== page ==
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there are "deadzones" in the landmasses that are just full of negative energy causing corpses to eventually rise as mindless undead. sometimes they retain their intelligence, and freewill.
That sounds like a fun board game.
the color purple literally does not exist. nor can it be fathomed by mortals or gods, and it cannot be invented
there are those who have opened gates to the outer realms and have discovered the color "purple"
they promptly went insane, and have an unbreakable compulsion to mix red and blue, which of course doesn't work
Do the worms swim?
the cumbrain with the monster girl fetish has automatically made this thread worse
Weirdly enough I've found that WFRP is perfect for running piracy games in a fantasy setting. Combat is satisfying and a lot of the game is based on the idea of your character having competencies and talents that have nothing to do with combat.

It's the only system I've seen where you could play a merchant or thug and have just as many problem solving tools as a wizard.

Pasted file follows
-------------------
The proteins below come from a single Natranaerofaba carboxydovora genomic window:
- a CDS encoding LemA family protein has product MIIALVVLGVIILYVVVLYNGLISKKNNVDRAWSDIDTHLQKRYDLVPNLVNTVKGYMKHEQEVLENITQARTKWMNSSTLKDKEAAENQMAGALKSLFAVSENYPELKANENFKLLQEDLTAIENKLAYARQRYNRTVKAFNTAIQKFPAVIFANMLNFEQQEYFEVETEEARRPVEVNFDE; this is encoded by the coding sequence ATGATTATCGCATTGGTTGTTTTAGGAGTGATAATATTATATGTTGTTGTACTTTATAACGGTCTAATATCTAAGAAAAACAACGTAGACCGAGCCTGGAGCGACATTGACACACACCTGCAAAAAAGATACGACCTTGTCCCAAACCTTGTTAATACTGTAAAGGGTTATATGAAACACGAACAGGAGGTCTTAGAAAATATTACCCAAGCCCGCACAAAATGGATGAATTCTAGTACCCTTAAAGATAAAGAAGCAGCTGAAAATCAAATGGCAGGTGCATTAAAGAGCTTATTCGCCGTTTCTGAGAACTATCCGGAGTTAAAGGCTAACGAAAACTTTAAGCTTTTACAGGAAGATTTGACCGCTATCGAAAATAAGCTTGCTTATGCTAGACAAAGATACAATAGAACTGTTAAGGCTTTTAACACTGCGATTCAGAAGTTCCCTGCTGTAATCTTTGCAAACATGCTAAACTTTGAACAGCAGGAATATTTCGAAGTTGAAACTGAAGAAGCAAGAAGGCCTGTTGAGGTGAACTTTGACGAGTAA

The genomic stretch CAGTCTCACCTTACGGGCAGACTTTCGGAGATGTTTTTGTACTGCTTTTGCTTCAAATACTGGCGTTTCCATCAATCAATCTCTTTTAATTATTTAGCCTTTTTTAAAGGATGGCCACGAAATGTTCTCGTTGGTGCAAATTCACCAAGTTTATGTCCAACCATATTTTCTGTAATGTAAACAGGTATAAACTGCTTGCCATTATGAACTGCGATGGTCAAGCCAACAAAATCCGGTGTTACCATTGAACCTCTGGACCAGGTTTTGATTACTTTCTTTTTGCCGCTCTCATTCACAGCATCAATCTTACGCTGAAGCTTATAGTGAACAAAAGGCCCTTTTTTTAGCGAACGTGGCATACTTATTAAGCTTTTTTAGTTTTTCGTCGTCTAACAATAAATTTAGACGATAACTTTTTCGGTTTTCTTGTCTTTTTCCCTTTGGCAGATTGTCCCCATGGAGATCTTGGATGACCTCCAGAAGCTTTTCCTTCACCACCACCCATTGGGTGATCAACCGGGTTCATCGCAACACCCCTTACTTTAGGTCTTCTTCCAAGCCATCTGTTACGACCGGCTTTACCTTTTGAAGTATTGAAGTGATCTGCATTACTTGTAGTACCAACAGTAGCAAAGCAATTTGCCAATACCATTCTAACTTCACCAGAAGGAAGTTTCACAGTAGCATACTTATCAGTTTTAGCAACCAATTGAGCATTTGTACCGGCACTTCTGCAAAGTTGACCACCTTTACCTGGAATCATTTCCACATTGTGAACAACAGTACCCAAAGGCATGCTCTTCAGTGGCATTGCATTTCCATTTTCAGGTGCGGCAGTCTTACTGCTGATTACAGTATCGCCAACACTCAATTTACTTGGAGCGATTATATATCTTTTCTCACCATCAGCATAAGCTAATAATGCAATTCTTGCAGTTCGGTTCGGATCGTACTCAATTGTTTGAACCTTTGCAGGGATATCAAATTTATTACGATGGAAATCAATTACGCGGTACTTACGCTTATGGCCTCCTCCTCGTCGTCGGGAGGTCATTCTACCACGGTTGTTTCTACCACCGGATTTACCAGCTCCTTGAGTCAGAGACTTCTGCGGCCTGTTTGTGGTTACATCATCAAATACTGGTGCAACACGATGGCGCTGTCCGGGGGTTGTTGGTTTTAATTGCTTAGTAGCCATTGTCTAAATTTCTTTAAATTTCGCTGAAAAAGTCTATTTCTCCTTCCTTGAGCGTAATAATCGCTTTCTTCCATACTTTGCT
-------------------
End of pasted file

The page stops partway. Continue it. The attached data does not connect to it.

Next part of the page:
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Why is it that tabletop gamers, especially those who are atheist or agnostic, believe in luck as some sort of universal force and take measures to improve their luck through ritual or changing dice mid game?
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atheists should be executed based solely on how much they annoy me online. They’re such overdramatic fags

And you just KNOW none of them get ANY pussy
>He fell for the pussy meme
Pussy isn't actually a thing anon. The whole idea was just a story cooked up to force interactions between the sexes. Humans reproduce by storking.
Dude it’s not a religion thing.
It’s this:

We want to see patterns because it’s a survival trait, like noticing that plants grow around sources of water. Even PIGEONS have superstitions, as shown in the experiments.
Anyone who tells you that superstition is primitive is denying his own nature.
I do this but for a different reason.
I do it so the dice "get used to" sitting with the 6 facing up. It's their natural state to be 6 face up.
It works, trust me

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>the party starts in a tavern
>the locals point you to the tavern
>blah blah tavern blah
fuck taverns, overused pieces of shit I hate how every campaign feels the need to include one just becomes it's what everyone else is doing. They also all have stupid generic names like the "[adjective] [fantasy creature]" or "the [precious metal/gem] [household item]". Let's discuss better alternatives to where the party can stay or good places for adventures to begin